Indian Pond

Bison Bull

Throughout the rest of the park, we revisited some old favorite sites and some new ones as well. It’s been a long day, so I’ll let them speak for themselves.

Continental Divide

Kepler Cascades

Kepler Cascades

Old Faithful

Old Faithful

Excelsior Geyser

Excelsior Geyser

Grand Prismatic Spring

Grand Prismatic Spring

Opal Pool

Opal Pool

So weird to think that the amazing colors in those pools are caused not by minerals but rather by the presence of heat-loving bacteria called thermophiles.

We’re spending the night in Livingston, Montana. This is my first time in Montana, except for about 30 seconds back in 2007. So far, so good. And speaking of good, good night.

I’m at the point where days are blurring together. Where did I wake up this morning? What did I do today? As Mom says, thank goodness for the blog. Ah, yes: let us depart Ranchester and continue west.

This morning we wound our way up — and then down– through the Bighorn Mountains. Our flatlander ears popped repeatedly, and Mom swears her nose popped once, too. (No, I can’t explain that.) As promised, it was a very scenic drive, if a bit stressful for yours truly. Unlike certain people in my family, I can deal just fine with Chicago traffic. Hairpin turns are another story.

We stopped at several vista points along the way.

Shell Falls Parents

Mom and Dad at Shell Falls

Shell Falls

Shell Falls without parental obstruction

Copman's Tomb

Copman’s Tomb

Pyramid Peak

Pyramid Peak

Then it was on to Cody, named for William F. Cody, a.k.a. Buffalo Bill, another Western legend about whom I knew pretty much zip before this trip. This has been rectified since we spent the afternoon at the museum created in his honor, the Buffalo Bill Historical Center, which some nice Wyomingites we met at the park called “a mini Smithsonian.”

Buffalo Bill

Buffalo Bill hisself

I especially enjoyed the Raptor Experience, which was basically a talk about four fostered raptors. Here are the birdies.


Isham the red-tailed hawk

Can you imagine Isham saying, “I’m a rootin’ tootin’ lasso-loopin’ popgun-shootin’ chickenhawk”? No, I thought not.


Suli the turkey vulture

Look at this beauty. Did you know that turkey vultures can digest just about anything except lead? And that they projectile vomit as a means of self-defense?


Teasdale the great horned owl

Teasdale has a crunching grip of 200 pounds, when he’s trying.


Hayabusa the peregrine falcon

Apparently she’s got such lovely yellow coloring due to her diet of day-old chicks, which are still rich with yolk (and therefore carotenoids). Mmmm…

Speaking of yum, we ate dinner at Adriano’s Italian Restaurant and enjoyed their self-proclaimed “spaghetti western cuisine.” All three of us ordered an eggplant and ricotta dish which was quite tasty. And Dad got a taste of the local brew, Buffalo Bill Cody Beer.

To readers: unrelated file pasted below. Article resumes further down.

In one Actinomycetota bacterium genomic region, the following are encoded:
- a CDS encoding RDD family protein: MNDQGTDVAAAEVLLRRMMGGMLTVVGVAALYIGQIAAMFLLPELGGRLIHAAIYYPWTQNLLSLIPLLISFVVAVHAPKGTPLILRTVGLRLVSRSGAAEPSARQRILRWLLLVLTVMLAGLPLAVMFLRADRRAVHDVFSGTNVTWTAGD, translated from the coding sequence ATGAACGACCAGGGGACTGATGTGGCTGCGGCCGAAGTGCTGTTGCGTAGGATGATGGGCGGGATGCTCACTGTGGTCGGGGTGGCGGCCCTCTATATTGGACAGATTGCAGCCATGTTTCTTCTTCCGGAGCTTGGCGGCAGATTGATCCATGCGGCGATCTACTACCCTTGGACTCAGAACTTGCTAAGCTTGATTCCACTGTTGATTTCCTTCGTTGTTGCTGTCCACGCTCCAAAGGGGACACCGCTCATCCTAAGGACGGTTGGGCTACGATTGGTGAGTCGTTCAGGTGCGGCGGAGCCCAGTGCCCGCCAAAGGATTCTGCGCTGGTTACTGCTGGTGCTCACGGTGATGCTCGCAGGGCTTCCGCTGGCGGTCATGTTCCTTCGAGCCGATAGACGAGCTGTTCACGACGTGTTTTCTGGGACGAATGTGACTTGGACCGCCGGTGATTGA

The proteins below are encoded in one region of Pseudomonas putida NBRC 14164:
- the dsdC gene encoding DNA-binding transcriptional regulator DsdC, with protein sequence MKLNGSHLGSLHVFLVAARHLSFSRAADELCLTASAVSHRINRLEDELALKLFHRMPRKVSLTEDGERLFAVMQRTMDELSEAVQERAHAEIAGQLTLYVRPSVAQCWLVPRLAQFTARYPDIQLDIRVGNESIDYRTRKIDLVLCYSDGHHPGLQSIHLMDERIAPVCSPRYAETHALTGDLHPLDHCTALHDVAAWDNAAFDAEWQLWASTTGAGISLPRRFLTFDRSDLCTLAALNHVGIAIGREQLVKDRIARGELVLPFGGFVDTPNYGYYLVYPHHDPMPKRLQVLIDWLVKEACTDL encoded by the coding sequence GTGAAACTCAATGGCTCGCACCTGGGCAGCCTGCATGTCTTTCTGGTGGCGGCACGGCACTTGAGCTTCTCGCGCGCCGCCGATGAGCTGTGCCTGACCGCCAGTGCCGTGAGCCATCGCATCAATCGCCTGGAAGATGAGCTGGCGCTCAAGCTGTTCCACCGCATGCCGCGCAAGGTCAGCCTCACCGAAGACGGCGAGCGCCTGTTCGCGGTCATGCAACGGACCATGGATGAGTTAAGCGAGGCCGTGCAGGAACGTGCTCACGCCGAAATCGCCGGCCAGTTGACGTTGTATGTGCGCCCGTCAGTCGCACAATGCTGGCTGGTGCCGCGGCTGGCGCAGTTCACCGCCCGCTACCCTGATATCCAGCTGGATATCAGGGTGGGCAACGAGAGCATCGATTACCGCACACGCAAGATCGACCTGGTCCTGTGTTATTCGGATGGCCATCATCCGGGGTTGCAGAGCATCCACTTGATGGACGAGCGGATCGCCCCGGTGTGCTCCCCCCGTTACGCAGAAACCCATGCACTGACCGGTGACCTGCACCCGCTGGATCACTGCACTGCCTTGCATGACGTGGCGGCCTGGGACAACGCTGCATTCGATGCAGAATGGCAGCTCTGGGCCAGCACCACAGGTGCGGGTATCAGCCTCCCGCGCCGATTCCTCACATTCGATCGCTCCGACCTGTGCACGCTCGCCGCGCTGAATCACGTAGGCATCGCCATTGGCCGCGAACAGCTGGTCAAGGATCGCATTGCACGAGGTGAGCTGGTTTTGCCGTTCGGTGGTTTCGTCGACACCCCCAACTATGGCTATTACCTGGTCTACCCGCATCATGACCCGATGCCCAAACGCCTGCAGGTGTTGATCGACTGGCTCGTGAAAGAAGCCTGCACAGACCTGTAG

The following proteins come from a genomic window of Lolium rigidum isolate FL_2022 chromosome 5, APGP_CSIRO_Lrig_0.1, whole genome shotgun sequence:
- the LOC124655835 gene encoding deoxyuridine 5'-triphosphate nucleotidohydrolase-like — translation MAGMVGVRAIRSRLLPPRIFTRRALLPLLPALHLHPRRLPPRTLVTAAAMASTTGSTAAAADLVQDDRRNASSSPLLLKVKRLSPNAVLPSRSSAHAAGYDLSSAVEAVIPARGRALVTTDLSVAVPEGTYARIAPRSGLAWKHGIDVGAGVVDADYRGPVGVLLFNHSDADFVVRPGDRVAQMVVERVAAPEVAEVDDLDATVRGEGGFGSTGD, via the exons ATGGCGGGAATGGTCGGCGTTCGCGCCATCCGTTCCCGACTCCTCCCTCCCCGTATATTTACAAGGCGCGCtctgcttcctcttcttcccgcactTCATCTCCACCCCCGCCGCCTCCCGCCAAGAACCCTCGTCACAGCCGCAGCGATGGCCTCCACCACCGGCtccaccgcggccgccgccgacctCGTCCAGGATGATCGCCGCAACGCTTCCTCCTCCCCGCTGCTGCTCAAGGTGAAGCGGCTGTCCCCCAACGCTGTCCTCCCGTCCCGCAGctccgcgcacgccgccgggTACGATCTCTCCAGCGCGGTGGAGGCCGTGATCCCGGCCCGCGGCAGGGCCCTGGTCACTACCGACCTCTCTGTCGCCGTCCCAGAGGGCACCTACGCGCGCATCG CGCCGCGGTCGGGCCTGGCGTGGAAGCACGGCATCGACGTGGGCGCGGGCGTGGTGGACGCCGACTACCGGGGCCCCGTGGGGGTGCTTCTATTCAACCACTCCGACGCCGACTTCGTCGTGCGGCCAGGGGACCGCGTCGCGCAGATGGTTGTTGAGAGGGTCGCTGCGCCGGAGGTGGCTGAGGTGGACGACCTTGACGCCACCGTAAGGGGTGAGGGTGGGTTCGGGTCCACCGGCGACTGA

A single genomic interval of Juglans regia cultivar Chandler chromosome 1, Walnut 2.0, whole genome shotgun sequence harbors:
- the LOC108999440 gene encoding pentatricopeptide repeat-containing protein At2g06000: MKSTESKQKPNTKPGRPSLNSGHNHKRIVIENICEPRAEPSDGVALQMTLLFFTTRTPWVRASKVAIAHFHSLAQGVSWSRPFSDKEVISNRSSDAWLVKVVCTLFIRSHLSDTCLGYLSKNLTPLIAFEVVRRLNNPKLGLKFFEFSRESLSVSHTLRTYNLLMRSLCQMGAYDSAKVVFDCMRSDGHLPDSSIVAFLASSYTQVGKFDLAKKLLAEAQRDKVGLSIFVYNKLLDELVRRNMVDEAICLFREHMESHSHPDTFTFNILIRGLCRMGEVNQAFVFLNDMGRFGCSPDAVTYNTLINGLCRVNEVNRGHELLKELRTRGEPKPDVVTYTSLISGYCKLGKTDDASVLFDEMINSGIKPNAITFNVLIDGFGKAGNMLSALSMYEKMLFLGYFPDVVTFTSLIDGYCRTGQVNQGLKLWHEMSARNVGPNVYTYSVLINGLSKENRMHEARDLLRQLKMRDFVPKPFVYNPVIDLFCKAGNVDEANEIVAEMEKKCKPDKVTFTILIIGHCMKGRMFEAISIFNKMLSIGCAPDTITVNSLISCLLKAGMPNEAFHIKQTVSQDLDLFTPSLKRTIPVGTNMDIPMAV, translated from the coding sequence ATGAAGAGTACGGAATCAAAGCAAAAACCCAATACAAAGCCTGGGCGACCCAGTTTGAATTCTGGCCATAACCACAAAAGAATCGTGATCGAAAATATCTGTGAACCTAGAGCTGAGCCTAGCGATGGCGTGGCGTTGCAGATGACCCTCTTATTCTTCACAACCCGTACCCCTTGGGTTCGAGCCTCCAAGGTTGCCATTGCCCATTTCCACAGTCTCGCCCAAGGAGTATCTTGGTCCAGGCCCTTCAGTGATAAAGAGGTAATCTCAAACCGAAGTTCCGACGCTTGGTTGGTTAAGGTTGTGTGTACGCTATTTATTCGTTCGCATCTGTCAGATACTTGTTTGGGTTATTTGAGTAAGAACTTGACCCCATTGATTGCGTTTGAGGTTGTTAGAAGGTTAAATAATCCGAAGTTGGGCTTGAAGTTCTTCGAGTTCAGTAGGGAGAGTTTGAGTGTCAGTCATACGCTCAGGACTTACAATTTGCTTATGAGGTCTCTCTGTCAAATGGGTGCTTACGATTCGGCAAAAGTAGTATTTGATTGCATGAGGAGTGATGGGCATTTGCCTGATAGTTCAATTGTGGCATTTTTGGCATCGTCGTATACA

Buffalo Bill Cody Beer

Dad enjoying the local brew

Verdict: “It’s not Bell’s… but it’s highly drinkable.”

Before we stopped in Deadwood, South Dakota, I had pretty no much idea who Wild Bill Hickok and Calamity Jane were. They existed in a soup of other legendary Americans, from Billy the Kid to Doc Holliday. I had no idea who were the heroes and who were the villains. Now I have a slightly better idea. For example, I know what Wild Bill’s head would have looked like if it were five times normal size and made of bronze.

Wild Bill Hickok

That’s the bust from his tomb in Mt. Moriah Cemetery, which we visited as part of a tour around Deadwood. Calamity Jane and Potato Creek Johnny are buried in the next plots over. Lesson one of living in the wild west: git yerself a moniker that can’t be forgotten.

Obligatory photo of library (this vacation’s quota now fulfilled):

Deadwood Public Library

Next stop: Devils Tower. It seems appropriate that America’s first national landmark was Nature-made. Interestingly, I thought Devils Tower was more impressive from a distance. We approached it from the northeast, and it rose like a giant pile of Richard Dreyfuss-sculpted mashed potatoes behind the red cliffs and above the gently rolling plains. Up close, it was harder to see just how massive it was compared to the rest of the landscape. With our binoculars, we saw a few crazy souls scaling the face.

Devils Tower

Today’s main animal sightings were tons of horses, tons of cows, and a few pronghorn antelope and deer out the car window. And then there were these little fellas.

Prairie Dog Village

Prairie Dog Sentry

We’re spending tonight in Ranchester, Wyoming. I’m sorry, Ranchester (if that is your real name), but your name is ridiculous. “It’s like Manchester, England! Except in the middle of nowhere, surrounded by ranches!” It sounds fake.

Thus spake the person who grew up in the Kalamazoo area. What is that you’re saying about pots and kettles?